Education Adequacy Case Headed Back To Court
The Attorney General’s office will try Monday to get a trial court judge to waive further action on a Supreme Court decision that found that all children are entitled to a quality, adequate education and the state should pay for it.
The Connecticut Coalition for Justice in Education Funding sued the state in 2005, alleging that under the state Constitution students are entitled to a public education that works, and one that assures them, at minimum, an adequate education. The Connecticut Supreme Court agreed in a 4-3 decision in 2010 and sent the case back to the trial court. Motions have been filed back and forth for the past three years in anticipation of a 2014 trial.
The Attorney General’s office, which is representing the state, argues that the complaint must be based on “the educational model existing at the time of the trial,” and the 2012 education reforms and 2013 changes to the Education Cost Sharing formula approved by the legislature satisfy the Supreme Court’s decision in the case.
But the coalition of school districts and the head of the state’s largest municipal lobby disagree.
“The 2012 and 2013 legislative actions lack sufficient basis in sound education research, and the ECS formula changes were fiscally driven rather than tied to the actual cost of providing a suitable education for all children,” Dianne Kaplan deVries, executive director of the Connecticut Coalition for Justice in Education Funding, said.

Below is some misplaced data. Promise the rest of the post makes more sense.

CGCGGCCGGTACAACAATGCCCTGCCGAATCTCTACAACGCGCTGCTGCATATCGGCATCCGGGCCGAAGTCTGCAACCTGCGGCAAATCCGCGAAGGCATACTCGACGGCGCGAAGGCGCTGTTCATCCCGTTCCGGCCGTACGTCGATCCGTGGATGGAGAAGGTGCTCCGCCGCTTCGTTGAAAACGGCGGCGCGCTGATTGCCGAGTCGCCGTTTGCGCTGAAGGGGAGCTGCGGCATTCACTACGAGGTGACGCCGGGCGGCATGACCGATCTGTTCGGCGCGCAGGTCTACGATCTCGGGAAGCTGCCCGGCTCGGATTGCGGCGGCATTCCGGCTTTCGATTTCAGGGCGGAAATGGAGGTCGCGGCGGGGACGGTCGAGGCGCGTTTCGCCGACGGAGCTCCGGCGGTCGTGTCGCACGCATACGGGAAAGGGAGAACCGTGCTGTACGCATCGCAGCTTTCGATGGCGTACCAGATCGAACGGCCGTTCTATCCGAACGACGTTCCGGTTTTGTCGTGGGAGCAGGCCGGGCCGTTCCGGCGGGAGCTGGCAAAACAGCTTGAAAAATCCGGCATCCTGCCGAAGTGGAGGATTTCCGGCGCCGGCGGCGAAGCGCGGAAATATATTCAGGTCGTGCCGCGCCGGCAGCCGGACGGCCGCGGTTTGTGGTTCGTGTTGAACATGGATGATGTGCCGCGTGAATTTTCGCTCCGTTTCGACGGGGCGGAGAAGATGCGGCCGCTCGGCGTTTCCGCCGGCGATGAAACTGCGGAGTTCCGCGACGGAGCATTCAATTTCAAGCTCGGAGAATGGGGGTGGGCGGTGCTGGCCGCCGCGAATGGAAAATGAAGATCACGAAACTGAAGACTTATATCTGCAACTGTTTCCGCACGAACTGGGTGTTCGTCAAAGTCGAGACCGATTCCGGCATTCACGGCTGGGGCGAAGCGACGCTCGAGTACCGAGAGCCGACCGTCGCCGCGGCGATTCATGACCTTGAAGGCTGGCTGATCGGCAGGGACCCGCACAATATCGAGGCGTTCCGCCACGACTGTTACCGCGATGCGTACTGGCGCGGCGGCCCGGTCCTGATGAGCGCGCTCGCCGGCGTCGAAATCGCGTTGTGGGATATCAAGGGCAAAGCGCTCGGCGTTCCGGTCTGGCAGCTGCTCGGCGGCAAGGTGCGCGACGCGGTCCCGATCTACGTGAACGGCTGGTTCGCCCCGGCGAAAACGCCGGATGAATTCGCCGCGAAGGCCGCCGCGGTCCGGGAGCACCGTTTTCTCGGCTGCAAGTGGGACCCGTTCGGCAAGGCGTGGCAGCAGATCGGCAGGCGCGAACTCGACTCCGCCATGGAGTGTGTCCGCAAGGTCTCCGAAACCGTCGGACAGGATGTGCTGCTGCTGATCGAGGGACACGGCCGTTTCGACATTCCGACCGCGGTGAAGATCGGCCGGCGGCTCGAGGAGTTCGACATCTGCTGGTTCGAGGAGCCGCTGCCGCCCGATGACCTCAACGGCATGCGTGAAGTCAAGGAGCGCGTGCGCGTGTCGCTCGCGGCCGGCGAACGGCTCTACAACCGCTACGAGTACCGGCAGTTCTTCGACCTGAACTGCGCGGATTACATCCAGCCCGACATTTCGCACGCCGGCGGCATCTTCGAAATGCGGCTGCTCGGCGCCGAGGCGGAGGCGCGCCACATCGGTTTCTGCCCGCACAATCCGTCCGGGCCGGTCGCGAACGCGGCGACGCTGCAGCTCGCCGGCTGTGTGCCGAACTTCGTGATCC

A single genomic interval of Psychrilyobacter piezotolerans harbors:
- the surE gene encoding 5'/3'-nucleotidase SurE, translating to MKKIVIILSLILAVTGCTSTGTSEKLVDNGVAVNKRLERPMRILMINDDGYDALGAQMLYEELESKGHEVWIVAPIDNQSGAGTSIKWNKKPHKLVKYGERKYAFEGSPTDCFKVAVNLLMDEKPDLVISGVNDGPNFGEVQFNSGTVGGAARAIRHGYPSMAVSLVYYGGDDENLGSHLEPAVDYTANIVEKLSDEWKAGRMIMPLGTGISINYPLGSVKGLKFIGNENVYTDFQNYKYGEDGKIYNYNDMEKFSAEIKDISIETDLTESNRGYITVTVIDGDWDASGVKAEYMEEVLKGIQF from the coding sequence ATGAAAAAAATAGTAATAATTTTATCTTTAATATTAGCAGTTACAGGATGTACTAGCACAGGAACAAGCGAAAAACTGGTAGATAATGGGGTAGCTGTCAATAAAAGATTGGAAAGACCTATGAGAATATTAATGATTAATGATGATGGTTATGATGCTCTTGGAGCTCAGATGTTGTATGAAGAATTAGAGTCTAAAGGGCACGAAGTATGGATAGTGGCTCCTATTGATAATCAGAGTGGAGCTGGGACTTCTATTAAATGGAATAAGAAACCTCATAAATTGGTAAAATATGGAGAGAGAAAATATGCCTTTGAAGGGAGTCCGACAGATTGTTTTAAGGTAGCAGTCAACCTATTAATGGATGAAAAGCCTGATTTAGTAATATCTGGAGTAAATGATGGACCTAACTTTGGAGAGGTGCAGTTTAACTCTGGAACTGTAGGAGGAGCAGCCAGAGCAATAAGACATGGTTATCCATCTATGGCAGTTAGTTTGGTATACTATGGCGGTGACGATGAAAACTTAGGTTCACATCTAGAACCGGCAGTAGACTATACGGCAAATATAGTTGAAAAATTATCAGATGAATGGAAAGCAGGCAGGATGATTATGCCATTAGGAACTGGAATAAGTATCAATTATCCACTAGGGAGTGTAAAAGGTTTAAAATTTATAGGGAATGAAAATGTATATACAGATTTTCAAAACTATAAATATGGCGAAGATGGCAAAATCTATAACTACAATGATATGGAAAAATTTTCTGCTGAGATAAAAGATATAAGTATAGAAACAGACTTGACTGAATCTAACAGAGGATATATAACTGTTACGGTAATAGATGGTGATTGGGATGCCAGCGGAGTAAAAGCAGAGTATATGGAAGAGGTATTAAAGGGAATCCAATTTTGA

She said the funding levels remain “constitutionally insufficient.”
In court documents, Brian Mahoney, the chief financial officer at the state Education Department, said the legislature increased the Education Cost Sharing grant by $51.46 million in 2014 and $41.26 million in 2015. The boost in funding went to 119 towns and about 95 percent of it was directed at 30 of the lowest performing districts, called Alliance Districts, according to Mahoney.
But Jim Finley, CEO of the Connecticut Conference of Municipalities, said the increase in funding still doesn’t fully fund the formula.
“The ECS formula is intended to ‘equalize’ the ability of towns to pay for public schools at a level that ensures all students equal opportunities for educational excellence,” Finley said. “Since its inception, however, the ECS formula has never been fully funded.”
If it were fully funded it would total $2.7 billion, according to Finley.
“The actual 2012 grant was $1.89 billion, more than $763 million short of the ECS promise under the last formula which was revamped in 2007. The total ECS formula for 2013 was $1.94 billion and will be $1.99 billion in 2014 and $2.03 billion in 2015,” Finley testified in an affidavit.
The increased appropriation levels “are too small to significantly affect adequacy or equity in Connecticut,” Finley concluded.
The state argues that the plaintiffs say their complaint is about seeking educational equity, when it seems to the state that “the case is really about — and only about — obtaining significantly more state funding without any regard to other measures that are being or could be implemented to improve education.”